Captain Hugh and the Reluctant Navigator
The Voyage of Vega

Medieval Mayhem and Bagpipes

Wednesday July 29th. We have been here in A Coruna since last Thursday, rather longer than initially intended, but it’s a spacious and comfortable marina, A Coruna is an attractive, friendly city with lots to do and see, and we’ve had a few things to sort out with the boat.

When we arrived there was a medieval fayre taking place in the old city, the stallholders dressed in medieval garb, processions of men in tight mustard hose carrying brightly coloured flags, musicians, drummers and trumpets, and lots of  bagpipes. Bagpipes seem to be played everywhere we go here and there has been a definite Celtic link to our travels so far, from Cornwall to Brittany and now Galicia, presumably due to maritime connections over the centuries.

We caught the train to Santiago de Compostela, the end of the 490 mile medieval route of pilgrimage, the Camina de Santiago.  The apostle St James is reputed to be buried here and his remains lie in  the Cathedral, huge, dark and sombre, but enlivened by a gold statue of St James in the nave. The architecture of the cathedral is apparently Spanish Romanesque, Gothic and Baroque and it was built in the 12th century. The old town is a maze of narrow streets so we spent a few hours wandering around and some time sitting in the sun with a beer and tapas.  On the day we arrived there was a demonstration going on which we were careful not to get caught up in. The last time we did so was in Sofia where we joined a jolly looking procession which turned out to be an extreme right-wing protest. This one however appeared to be all inclusive: anti-government, anti-pension cuts, anti-austerity, anti-emigrants not paying tax. Galician flags abounded, white with a light blue diagonal.

The regional architecture includes glassed-in balconies known as galerias, some wonderful examples of these are on the city marina in A Coruna. Another of the local must-see tourist sites is the Tower of Hercules, an ancient Roman lighthouse at the entrance to A Coruna harbour. It fell into ruin, doubtless in medieval times, and was restored in the 18th century. Being good tourists we climbed to the top and took each other’s photos. There was a busker playing the bagpipes, badly, on the path up to the Tower.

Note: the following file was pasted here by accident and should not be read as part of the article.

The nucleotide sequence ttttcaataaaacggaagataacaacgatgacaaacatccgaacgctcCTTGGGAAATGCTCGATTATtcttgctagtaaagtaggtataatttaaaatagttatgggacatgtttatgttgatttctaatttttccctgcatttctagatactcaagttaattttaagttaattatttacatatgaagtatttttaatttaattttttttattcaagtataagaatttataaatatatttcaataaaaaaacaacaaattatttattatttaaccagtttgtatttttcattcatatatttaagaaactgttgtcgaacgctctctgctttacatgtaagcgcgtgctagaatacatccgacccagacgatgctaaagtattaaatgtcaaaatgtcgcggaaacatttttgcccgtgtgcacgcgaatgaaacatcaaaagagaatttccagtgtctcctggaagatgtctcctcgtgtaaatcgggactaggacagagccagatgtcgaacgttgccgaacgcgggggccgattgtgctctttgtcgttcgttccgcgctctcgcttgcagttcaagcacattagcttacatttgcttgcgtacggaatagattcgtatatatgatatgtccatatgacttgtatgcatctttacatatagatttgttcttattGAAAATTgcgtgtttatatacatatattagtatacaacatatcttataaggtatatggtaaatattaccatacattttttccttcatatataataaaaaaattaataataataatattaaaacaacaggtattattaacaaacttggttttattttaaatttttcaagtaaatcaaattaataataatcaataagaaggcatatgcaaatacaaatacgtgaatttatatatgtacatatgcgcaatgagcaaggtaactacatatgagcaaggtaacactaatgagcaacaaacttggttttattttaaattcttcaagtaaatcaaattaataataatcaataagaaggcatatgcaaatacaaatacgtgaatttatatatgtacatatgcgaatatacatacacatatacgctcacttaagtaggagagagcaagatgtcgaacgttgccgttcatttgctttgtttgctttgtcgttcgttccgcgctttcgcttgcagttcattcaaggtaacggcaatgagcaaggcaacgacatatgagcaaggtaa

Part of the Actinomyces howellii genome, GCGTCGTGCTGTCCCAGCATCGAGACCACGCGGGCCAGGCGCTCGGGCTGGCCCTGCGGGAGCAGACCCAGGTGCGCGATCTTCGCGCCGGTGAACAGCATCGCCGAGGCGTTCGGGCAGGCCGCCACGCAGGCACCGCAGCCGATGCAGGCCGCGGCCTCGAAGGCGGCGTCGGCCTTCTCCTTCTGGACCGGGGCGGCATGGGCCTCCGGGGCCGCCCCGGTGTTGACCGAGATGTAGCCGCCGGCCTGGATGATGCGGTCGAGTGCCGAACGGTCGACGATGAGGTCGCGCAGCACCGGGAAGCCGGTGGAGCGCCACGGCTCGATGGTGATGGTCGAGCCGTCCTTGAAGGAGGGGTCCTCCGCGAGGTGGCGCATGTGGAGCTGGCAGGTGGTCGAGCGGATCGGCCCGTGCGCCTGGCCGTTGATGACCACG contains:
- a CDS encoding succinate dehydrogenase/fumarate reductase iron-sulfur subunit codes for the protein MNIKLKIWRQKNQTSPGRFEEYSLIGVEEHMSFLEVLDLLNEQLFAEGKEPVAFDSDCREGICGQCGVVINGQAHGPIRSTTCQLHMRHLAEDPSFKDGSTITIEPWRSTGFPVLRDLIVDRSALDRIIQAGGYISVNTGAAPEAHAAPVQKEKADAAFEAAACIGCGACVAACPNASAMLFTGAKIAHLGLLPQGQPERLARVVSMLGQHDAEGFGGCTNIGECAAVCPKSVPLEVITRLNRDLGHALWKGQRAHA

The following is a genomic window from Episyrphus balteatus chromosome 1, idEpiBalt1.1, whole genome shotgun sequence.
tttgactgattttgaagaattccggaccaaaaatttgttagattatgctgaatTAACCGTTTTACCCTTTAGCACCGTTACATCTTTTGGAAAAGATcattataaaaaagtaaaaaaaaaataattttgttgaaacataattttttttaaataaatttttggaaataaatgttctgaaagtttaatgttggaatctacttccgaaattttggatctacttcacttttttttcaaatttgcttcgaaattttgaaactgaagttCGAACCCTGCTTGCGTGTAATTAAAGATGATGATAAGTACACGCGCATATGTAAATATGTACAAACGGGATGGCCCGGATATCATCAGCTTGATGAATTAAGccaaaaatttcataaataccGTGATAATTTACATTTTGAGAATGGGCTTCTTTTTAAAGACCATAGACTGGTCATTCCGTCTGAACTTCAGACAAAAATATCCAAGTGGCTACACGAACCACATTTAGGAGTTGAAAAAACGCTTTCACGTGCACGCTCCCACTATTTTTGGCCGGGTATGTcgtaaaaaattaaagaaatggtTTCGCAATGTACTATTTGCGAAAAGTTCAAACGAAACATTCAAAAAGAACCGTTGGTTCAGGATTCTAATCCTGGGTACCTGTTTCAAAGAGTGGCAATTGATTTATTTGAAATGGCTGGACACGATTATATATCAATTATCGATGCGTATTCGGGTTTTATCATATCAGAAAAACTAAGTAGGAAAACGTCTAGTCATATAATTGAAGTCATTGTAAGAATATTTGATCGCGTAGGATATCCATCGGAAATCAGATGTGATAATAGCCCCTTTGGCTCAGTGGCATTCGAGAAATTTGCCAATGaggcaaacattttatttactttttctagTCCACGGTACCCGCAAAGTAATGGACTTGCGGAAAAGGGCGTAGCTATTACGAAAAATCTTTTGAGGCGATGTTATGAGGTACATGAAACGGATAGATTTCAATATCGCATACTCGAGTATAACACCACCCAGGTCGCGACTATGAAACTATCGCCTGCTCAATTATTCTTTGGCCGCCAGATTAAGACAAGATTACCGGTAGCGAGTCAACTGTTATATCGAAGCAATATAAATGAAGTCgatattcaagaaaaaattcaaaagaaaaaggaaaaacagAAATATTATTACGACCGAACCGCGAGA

We are off now to the Rias with favourable winds to take us South.

 

 

 

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9 Comments

  1. Peter Baylis

    July 29, 2015 - 8:10 am
    Reply

    Glad to hear you are having a break in La Coruna. Have you tried the posh Yacht Club there? .

    • annie

      July 29, 2015 - 5:32 pm
      Reply

      I was keen to Pete but Hugh had forgotten his jacket and tie 😉 xx

  2. Sheri

    July 29, 2015 - 12:50 pm
    Reply

    Again, may all be plain sailing for Captain & Reluctant Navigator!
    Medieval reminders of Siena, but they have no bagpipes, just flags & drums. I never tire of it!

    • annie

      July 29, 2015 - 5:36 pm
      Reply

      It was great Sheri. The Rias are a number of river estuaries, inlets and bays on the northwest coast. We’ve made it to one now and are berthed in a small marina at Camarinas with pretty wooded hills around. We hope to get the dinghy out tomorrow and motor up the river xx

  3. isla

    July 29, 2015 - 6:06 pm
    Reply

    to grandpa and granny Annie i miss you all but i enjoyed looking at your blog and piches.I

    • annie

      July 29, 2015 - 8:20 pm
      Reply

      We are glad that you are enjoying our blog and we miss you lots too. See you in October. Lots of love Grandpa and granny Annie xxx

  4. Mike

    July 31, 2015 - 9:47 am
    Reply

    Hi Sailors
    I wonder wether any of the guys in the photo are still about in Cedeira.
    Coruna sounds slightly more sophisticated than 55 yrs ago.
    Mike

    • annie

      July 31, 2015 - 3:14 pm
      Reply

      When we showed your photo around town we soon realised it was not a good idea. These guys are gangsters and your visit in the 1960s has gone down in local mythology. Was it ok to have given them your current address Mike? We weren’t too sure afterwards.

  5. Olly

    August 4, 2015 - 12:36 pm
    Reply

    Hello Dad and Annie,

    Glad to hear the boat is still afloat and in once piece! Hopefully the wildlife will become more abundant further south, that’s if the fishermen have left anything for you to see. Although I would like to see a Sunfish.

    Are you using the binoculars we saved during the clear out? If so I’m glad they’re finally getting some good use!

    Dad, I think you need to update the map…

    Hope you’re both well.

    Love Ol.

    P.s. Very jealous of the Paella. The pic reminded me of the one we had in Mallorca last summer.

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